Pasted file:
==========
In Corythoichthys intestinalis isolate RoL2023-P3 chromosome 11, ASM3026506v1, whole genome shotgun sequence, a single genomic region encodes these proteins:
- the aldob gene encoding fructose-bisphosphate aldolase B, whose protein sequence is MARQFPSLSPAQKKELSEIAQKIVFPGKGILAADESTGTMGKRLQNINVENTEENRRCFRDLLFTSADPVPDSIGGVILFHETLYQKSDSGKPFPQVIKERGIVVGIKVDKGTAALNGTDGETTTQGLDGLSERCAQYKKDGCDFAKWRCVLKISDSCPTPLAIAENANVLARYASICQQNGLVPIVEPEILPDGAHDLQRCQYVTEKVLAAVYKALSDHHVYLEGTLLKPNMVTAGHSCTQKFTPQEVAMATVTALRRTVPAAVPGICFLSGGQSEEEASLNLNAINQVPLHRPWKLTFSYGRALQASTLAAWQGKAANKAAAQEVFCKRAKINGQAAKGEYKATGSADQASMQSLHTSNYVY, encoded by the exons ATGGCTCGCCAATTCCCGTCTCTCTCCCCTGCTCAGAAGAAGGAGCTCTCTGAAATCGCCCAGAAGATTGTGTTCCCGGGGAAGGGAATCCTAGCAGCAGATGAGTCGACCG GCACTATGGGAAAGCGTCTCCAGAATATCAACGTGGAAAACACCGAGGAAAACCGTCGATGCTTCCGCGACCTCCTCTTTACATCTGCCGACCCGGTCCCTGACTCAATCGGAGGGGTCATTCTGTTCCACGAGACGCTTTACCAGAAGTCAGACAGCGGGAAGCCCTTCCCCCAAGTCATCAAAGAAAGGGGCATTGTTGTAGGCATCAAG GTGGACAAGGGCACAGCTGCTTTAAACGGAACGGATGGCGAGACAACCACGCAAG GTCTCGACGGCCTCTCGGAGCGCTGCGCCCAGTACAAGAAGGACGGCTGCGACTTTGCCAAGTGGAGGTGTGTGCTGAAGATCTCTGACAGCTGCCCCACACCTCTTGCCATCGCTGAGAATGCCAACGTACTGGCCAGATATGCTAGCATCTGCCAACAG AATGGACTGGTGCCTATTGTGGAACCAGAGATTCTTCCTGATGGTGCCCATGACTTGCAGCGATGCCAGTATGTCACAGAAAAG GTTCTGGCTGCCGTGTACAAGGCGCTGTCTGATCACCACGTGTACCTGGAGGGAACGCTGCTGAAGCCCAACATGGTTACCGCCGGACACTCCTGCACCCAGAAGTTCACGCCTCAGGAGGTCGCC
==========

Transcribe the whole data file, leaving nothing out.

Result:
In Corythoichthys intestinalis isolate RoL2023-P3 chromosome 11, ASM3026506v1, whole genome shotgun sequence, a single genomic region encodes these proteins:
- the aldob gene encoding fructose-bisphosphate aldolase B, whose protein sequence is MARQFPSLSPAQKKELSEIAQKIVFPGKGILAADESTGTMGKRLQNINVENTEENRRCFRDLLFTSADPVPDSIGGVILFHETLYQKSDSGKPFPQVIKERGIVVGIKVDKGTAALNGTDGETTTQGLDGLSERCAQYKKDGCDFAKWRCVLKISDSCPTPLAIAENANVLARYASICQQNGLVPIVEPEILPDGAHDLQRCQYVTEKVLAAVYKALSDHHVYLEGTLLKPNMVTAGHSCTQKFTPQEVAMATVTALRRTVPAAVPGICFLSGGQSEEEASLNLNAINQVPLHRPWKLTFSYGRALQASTLAAWQGKAANKAAAQEVFCKRAKINGQAAKGEYKATGSADQASMQSLHTSNYVY, encoded by the exons ATGGCTCGCCAATTCCCGTCTCTCTCCCCTGCTCAGAAGAAGGAGCTCTCTGAAATCGCCCAGAAGATTGTGTTCCCGGGGAAGGGAATCCTAGCAGCAGATGAGTCGACCG GCACTATGGGAAAGCGTCTCCAGAATATCAACGTGGAAAACACCGAGGAAAACCGTCGATGCTTCCGCGACCTCCTCTTTACATCTGCCGACCCGGTCCCTGACTCAATCGGAGGGGTCATTCTGTTCCACGAGACGCTTTACCAGAAGTCAGACAGCGGGAAGCCCTTCCCCCAAGTCATCAAAGAAAGGGGCATTGTTGTAGGCATCAAG GTGGACAAGGGCACAGCTGCTTTAAACGGAACGGATGGCGAGACAACCACGCAAG GTCTCGACGGCCTCTCGGAGCGCTGCGCCCAGTACAAGAAGGACGGCTGCGACTTTGCCAAGTGGAGGTGTGTGCTGAAGATCTCTGACAGCTGCCCCACACCTCTTGCCATCGCTGAGAATGCCAACGTACTGGCCAGATATGCTAGCATCTGCCAACAG AATGGACTGGTGCCTATTGTGGAACCAGAGATTCTTCCTGATGGTGCCCATGACTTGCAGCGATGCCAGTATGTCACAGAAAAG GTTCTGGCTGCCGTGTACAAGGCGCTGTCTGATCACCACGTGTACCTGGAGGGAACGCTGCTGAAGCCCAACATGGTTACCGCCGGACACTCCTGCACCCAGAAGTTCACGCCTCAGGAGGTCGCC